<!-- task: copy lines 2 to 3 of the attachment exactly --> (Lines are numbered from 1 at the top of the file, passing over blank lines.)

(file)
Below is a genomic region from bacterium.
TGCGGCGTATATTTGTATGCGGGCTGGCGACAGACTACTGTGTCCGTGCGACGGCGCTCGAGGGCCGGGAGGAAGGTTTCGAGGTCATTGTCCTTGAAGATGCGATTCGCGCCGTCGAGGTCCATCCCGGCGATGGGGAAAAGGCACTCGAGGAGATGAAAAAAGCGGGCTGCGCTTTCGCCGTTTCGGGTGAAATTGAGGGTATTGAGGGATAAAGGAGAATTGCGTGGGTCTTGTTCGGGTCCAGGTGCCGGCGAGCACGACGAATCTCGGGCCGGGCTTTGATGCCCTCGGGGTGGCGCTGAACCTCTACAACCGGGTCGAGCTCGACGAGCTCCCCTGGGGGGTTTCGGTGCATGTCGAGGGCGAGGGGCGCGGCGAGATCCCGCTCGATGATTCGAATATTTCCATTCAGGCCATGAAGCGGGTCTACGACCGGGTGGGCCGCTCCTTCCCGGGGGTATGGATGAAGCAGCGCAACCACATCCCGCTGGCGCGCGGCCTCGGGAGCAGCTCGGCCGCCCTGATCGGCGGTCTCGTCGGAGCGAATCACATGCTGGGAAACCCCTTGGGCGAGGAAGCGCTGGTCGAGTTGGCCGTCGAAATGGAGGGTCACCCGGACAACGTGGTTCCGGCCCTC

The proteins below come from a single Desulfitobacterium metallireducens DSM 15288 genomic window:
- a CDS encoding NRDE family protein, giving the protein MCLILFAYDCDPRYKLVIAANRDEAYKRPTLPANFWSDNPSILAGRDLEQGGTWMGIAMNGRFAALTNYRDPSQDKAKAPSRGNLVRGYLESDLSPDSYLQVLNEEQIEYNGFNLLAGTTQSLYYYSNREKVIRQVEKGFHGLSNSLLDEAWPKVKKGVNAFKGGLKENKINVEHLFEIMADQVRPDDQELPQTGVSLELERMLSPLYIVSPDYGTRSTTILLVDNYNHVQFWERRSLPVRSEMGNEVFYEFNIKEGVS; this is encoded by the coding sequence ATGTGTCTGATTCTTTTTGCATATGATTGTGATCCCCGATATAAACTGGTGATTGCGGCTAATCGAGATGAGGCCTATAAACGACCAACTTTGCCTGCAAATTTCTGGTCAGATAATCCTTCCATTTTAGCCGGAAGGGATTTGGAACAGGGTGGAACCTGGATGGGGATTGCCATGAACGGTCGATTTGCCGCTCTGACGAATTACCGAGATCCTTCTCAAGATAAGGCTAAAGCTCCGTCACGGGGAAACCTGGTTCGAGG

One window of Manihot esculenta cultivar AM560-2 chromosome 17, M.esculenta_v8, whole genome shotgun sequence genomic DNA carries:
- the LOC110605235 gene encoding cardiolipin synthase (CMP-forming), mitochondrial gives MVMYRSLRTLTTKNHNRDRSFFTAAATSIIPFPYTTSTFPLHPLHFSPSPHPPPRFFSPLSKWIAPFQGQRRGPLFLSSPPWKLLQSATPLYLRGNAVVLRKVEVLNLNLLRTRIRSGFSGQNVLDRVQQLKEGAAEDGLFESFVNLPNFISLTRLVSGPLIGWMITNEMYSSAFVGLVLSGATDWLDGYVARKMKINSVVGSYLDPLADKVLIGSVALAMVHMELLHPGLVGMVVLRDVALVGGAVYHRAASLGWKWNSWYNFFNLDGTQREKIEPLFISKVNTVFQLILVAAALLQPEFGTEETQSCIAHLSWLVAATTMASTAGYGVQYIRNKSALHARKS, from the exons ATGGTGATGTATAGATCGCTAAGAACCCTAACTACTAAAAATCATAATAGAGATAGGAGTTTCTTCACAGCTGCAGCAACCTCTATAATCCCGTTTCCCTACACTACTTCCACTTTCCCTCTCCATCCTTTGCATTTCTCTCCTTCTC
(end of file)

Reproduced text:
TGCGGCGTATATTTGTATGCGGGCTGGCGACAGACTACTGTGTCCGTGCGACGGCGCTCGAGGGCCGGGAGGAAGGTTTCGAGGTCATTGTCCTTGAAGATGCGATTCGCGCCGTCGAGGTCCATCCCGGCGATGGGGAAAAGGCACTCGAGGAGATGAAAAAAGCGGGCTGCGCTTTCGCCGTTTCGGGTGAAATTGAGGGTATTGAGGGATAAAGGAGAATTGCGTGGGTCTTGTTCGGGTCCAGGTGCCGGCGAGCACGACGAATCTCGGGCCGGGCTTTGATGCCCTCGGGGTGGCGCTGAACCTCTACAACCGGGTCGAGCTCGACGAGCTCCCCTGGGGGGTTTCGGTGCATGTCGAGGGCGAGGGGCGCGGCGAGATCCCGCTCGATGATTCGAATATTTCCATTCAGGCCATGAAGCGGGTCTACGACCGGGTGGGCCGCTCCTTCCCGGGGGTATGGATGAAGCAGCGCAACCACATCCCGCTGGCGCGCGGCCTCGGGAGCAGCTCGGCCGCCCTGATCGGCGGTCTCGTCGGAGCGAATCACATGCTGGGAAACCCCTTGGGCGAGGAAGCGCTGGTCGAGTTGGCCGTCGAAATGGAGGGTCACCCGGACAACGTGGTTCCGGCCCTC

The proteins below come from a single Desulfitobacterium metallireducens DSM 15288 genomic window: